The biggest hurdle will be battery power and heat late race. As the battery voltage drops during the race you'll still be asking for the same power to the motors, less volts with the same watts means higher amperage, higher amperage means more heat and more cooling required of the battery and motor. In the big Tesla a fully charge battery is about 400V and can provide 450kW to the motors which is 1,125amps. At the lower stages of battery (10-15%) its around 340v. If the motors are commanding the same 450kW then you now have 1,323amps. One of two things happens, the battery overheats or the motor overheats (or both.) In the case of the Tesla Model S and X it's the motors and the computer limits the the amount of power at low states of charge and prolonged full throttle applications, Regardless of car/bike or type of motor they will all face this issue and need to deal with additional cooling and/or reduced power in the later stages of the race.
    This is great info, thanks Dennis. Was not aware of the heating issues.

  6. #26
    Senior Member Dennis King's Avatar
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    Quote Originally Posted by Jim Dugger View Post
    ... and for practicality purposes, we of course aren't even talking about the equipment required to make an ordinary club level race day or even track day work with one of these bikes. Professionally, I'm sure they are using the big-track garage power between sessions, but for us, it's going to mean ~10kwh generators running near full-tilt in the paddock for charging.
    Irrelevant to have a big generator since the bike only has a 3kw charger, so a standard generator would charge from 0-100% in about 3.5hrs. but that just points out the issues of how these batteries charge. They may take the full 3kw at the beginning but that will slowly taper around the last 10%. Like Josh said the spare battery would be best if it were ever feasible. I'd be interested to see someone bring one out for a session on Friday just to see how they perform, there's no clutch or transmission so it's all in the throttle, and hoping the computer controls everything .

    The bike mentioned earlier is a permanent magnet motor so little worry about overheating and puts out 145hp and 148tq (from 0 RPM.) With a 107kw motor and 11.7kwh battery the bike you could go from 100-0% in 6.5 minutes at full throttle assuming nothing overheats, I have no idea what the average throttle usage is over the course of a lap but you'd need to average 50% to make a race at Cresson then get a push back to the pits. Use of regenerative braking could extend the range 30-50% and might provide the bit it needs to make it. The MotoE bikes have a 90% bigger battery then the road version.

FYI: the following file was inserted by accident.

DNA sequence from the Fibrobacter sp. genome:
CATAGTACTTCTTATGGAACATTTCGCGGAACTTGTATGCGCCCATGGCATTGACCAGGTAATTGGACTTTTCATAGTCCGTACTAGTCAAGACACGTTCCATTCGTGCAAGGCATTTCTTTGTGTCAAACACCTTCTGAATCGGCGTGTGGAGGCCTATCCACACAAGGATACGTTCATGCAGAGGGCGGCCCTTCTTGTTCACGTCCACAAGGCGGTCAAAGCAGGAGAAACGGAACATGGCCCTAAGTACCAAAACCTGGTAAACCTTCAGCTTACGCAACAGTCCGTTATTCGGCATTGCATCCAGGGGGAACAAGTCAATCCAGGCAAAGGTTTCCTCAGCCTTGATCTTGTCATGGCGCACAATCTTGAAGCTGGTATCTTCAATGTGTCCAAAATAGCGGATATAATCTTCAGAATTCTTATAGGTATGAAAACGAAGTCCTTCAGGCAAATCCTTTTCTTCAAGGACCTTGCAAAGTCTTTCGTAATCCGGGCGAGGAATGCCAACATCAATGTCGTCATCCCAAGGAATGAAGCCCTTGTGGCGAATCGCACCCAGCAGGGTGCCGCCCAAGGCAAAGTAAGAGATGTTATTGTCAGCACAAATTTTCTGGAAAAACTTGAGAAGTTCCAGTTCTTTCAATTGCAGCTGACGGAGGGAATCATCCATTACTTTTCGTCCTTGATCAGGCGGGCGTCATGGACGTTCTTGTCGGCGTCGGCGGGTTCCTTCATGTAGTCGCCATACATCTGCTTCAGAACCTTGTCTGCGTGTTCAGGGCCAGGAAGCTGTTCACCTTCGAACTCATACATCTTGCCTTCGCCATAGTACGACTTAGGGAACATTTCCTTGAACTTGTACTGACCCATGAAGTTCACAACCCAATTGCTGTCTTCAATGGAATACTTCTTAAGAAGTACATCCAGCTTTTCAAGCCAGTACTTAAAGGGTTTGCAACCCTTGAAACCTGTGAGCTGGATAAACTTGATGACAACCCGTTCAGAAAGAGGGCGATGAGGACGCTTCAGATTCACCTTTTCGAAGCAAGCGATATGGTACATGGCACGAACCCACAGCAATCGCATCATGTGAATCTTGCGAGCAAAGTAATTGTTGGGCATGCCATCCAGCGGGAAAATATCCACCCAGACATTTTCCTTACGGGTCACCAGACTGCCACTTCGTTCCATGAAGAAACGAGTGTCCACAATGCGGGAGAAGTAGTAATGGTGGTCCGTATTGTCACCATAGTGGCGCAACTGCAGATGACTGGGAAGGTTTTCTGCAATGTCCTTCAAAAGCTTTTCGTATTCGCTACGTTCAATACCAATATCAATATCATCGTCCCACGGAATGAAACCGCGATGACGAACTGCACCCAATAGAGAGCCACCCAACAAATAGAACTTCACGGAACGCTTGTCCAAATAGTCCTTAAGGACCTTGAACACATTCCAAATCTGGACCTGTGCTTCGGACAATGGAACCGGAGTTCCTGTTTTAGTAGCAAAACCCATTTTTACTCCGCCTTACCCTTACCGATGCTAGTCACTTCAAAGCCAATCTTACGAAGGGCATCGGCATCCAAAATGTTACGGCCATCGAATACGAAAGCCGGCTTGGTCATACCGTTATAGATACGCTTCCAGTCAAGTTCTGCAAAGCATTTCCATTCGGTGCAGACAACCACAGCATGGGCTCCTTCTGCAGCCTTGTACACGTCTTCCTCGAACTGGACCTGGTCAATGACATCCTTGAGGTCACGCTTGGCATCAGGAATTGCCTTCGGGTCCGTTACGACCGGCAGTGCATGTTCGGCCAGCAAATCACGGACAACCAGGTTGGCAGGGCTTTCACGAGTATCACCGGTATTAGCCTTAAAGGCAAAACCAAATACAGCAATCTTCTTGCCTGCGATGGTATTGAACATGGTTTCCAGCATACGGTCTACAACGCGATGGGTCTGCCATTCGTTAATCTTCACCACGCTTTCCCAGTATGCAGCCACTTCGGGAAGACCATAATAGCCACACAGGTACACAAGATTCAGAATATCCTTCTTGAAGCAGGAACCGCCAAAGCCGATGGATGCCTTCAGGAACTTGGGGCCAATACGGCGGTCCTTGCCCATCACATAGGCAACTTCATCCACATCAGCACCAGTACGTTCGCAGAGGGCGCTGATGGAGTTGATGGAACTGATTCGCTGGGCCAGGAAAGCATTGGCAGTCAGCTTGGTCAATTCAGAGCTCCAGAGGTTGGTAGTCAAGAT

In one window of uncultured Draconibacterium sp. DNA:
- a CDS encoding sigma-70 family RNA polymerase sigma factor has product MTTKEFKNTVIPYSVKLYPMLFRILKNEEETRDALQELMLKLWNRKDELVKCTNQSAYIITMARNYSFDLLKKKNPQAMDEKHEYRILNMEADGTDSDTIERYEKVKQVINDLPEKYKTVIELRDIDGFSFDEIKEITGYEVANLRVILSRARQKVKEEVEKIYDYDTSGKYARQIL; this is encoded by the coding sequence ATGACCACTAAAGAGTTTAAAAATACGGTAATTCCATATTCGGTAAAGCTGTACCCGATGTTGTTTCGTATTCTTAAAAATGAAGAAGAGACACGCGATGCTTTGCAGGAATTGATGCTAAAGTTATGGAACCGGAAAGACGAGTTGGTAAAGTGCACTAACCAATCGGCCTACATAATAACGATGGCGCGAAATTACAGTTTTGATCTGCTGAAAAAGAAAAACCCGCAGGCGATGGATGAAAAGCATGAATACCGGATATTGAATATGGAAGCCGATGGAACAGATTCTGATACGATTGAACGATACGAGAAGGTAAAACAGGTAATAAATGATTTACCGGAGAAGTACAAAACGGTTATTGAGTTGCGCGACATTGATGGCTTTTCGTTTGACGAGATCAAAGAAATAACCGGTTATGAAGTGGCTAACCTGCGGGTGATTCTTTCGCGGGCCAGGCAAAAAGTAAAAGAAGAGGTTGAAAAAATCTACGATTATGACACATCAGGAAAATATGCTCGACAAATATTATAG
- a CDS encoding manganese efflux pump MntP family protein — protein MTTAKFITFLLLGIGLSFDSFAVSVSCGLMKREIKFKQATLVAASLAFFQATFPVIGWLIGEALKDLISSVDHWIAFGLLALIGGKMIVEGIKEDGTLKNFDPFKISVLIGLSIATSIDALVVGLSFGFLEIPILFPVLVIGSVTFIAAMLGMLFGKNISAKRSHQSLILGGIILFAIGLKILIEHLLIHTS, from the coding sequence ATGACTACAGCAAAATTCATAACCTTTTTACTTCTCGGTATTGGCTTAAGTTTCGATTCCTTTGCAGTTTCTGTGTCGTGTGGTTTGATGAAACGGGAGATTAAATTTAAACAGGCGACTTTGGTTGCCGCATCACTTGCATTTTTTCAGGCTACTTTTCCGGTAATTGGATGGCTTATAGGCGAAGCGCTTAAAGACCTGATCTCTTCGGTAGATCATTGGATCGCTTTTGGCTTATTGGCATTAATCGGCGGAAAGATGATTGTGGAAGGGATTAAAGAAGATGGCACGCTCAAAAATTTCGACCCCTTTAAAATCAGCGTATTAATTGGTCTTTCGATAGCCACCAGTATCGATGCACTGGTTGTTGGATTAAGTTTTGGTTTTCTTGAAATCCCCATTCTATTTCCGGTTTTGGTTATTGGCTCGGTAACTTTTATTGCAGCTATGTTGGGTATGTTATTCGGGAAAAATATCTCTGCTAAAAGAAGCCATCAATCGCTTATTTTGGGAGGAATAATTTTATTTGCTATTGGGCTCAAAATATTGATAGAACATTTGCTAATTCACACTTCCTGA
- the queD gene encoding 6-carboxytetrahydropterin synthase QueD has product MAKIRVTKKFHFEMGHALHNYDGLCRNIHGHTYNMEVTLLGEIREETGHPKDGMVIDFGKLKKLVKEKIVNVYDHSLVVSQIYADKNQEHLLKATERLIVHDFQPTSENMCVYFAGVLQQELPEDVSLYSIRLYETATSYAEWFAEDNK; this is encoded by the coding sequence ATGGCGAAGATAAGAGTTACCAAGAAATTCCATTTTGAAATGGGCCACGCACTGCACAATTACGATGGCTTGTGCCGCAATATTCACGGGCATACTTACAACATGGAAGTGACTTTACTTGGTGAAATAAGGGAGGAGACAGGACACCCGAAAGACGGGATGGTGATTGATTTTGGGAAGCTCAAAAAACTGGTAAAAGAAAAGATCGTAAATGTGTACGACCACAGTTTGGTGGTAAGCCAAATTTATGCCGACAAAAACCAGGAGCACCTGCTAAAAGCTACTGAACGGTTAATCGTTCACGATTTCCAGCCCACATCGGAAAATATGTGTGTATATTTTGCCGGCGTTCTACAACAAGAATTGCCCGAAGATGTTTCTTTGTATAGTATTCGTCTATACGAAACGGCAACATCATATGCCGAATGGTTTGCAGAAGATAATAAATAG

Quote Originally Posted by Jason Chahin View Post
    This is great info, thanks Dennis. Was not aware of the heating issues.
    Telsa actually uses the air conditioner to cool the battery and motors. if you're ever walking by a car at a supercharger and it sounds like you walked into a server room it's the fans and A/C cooling the batteries while pumping up to 120kw into the packs. On the performance models, Tesla has a "max power" mode where they use the heater to warm up the battery and lower the electrical resistance, and use the A/C to cool the motors which allows more power output and staves off the overheating issue the 3 phase motors are known for. This is a hot topic in the EV crowd and referred to as active cooling. The Nissan Leaf does not have active cooling so if the battery is cold in winter you get crap range, and in the summers the 100+ weather overcooks the batteries over time, Nissan settled a lawsuit after a bunch of people in Arizona had batteries failing way too early. They run best around 105-113 degrees but if it's already 100 out (or 115+ in AZ) then the battery can quickly overheat and power reduced to try and save it. For the average person all the EV 'problems' don't exist, but they do exist on some level and it'll just take time to solve them.
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  7. #27
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    AHRMA has been running an extremely successful E bike series for the last 5 years. Most sprints are 6-8 laps depending on the venue and managing your resources is part of the fun.